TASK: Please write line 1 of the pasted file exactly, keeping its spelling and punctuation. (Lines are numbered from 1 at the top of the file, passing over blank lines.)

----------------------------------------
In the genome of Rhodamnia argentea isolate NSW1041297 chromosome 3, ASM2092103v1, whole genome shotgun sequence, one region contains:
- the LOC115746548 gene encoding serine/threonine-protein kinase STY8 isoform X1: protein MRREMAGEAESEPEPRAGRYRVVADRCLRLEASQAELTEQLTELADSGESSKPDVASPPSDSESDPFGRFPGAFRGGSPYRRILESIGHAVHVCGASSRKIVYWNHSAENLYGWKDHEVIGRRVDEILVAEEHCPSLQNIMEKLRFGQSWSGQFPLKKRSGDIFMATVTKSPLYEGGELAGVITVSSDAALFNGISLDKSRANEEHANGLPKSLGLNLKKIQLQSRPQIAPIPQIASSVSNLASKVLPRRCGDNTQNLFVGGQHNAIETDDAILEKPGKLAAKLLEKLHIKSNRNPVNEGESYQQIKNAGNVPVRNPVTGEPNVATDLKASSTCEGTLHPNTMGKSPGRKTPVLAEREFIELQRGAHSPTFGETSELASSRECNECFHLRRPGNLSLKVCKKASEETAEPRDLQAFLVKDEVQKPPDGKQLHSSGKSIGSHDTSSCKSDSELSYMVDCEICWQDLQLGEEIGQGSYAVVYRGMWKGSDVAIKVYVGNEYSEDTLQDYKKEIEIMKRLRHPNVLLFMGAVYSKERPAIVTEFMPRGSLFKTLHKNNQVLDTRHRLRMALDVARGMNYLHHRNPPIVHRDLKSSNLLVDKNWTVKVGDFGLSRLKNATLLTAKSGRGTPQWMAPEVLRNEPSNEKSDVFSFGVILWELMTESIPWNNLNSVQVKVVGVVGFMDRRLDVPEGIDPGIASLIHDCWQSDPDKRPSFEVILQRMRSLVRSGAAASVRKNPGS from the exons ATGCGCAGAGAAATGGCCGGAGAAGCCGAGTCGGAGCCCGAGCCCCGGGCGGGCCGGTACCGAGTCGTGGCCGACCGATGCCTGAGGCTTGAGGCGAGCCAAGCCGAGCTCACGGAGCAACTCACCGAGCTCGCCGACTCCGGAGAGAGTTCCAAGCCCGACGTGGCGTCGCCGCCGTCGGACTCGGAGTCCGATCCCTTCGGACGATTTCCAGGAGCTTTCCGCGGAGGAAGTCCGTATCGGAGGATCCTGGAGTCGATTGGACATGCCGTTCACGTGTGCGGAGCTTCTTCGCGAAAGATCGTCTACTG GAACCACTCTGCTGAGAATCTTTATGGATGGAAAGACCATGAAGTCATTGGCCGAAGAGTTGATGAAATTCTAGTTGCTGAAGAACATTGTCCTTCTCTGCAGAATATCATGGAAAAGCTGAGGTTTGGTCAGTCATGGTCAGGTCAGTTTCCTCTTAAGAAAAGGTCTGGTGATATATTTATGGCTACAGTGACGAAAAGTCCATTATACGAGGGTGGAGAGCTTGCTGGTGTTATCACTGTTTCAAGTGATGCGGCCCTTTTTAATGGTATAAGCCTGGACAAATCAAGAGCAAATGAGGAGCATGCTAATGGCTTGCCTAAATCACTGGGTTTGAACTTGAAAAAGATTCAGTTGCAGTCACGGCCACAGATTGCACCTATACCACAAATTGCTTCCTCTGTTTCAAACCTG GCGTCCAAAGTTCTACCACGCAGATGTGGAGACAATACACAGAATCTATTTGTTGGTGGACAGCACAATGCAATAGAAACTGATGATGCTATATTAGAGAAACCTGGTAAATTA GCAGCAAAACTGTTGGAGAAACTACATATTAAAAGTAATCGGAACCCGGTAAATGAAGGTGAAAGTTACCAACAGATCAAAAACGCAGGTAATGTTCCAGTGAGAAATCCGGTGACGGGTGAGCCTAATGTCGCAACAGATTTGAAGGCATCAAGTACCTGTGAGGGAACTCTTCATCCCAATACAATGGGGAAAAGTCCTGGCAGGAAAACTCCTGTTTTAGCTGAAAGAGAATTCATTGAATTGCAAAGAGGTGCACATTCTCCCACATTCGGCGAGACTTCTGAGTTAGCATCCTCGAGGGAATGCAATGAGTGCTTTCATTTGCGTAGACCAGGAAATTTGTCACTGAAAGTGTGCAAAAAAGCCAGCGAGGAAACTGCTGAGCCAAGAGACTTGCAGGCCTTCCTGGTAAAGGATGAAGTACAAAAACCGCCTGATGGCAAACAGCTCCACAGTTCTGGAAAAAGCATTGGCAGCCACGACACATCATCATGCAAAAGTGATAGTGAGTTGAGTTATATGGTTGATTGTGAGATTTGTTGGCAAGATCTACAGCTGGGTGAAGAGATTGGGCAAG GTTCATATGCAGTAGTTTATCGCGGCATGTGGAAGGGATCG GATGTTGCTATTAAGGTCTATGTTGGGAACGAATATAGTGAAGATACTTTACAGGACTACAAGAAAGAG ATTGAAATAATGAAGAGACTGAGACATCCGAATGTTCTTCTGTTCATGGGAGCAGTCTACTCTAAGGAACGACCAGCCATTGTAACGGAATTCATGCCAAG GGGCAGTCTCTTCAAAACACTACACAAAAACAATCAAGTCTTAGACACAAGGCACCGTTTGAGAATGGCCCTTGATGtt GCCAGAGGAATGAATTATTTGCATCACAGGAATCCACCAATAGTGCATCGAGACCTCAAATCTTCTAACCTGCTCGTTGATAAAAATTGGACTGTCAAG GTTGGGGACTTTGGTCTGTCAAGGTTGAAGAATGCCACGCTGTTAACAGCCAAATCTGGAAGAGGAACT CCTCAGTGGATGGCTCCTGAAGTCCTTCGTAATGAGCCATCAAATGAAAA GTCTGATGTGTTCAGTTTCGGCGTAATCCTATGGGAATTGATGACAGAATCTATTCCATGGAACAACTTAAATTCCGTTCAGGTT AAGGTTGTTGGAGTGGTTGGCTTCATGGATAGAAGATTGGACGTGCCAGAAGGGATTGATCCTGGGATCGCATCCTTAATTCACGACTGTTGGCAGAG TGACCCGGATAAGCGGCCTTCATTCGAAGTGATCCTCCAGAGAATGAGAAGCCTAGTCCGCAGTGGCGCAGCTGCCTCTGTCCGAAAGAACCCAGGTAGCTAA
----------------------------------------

In the genome of Rhodamnia argentea isolate NSW1041297 chromosome 3, ASM2092103v1, whole genome shotgun sequence, one region contains: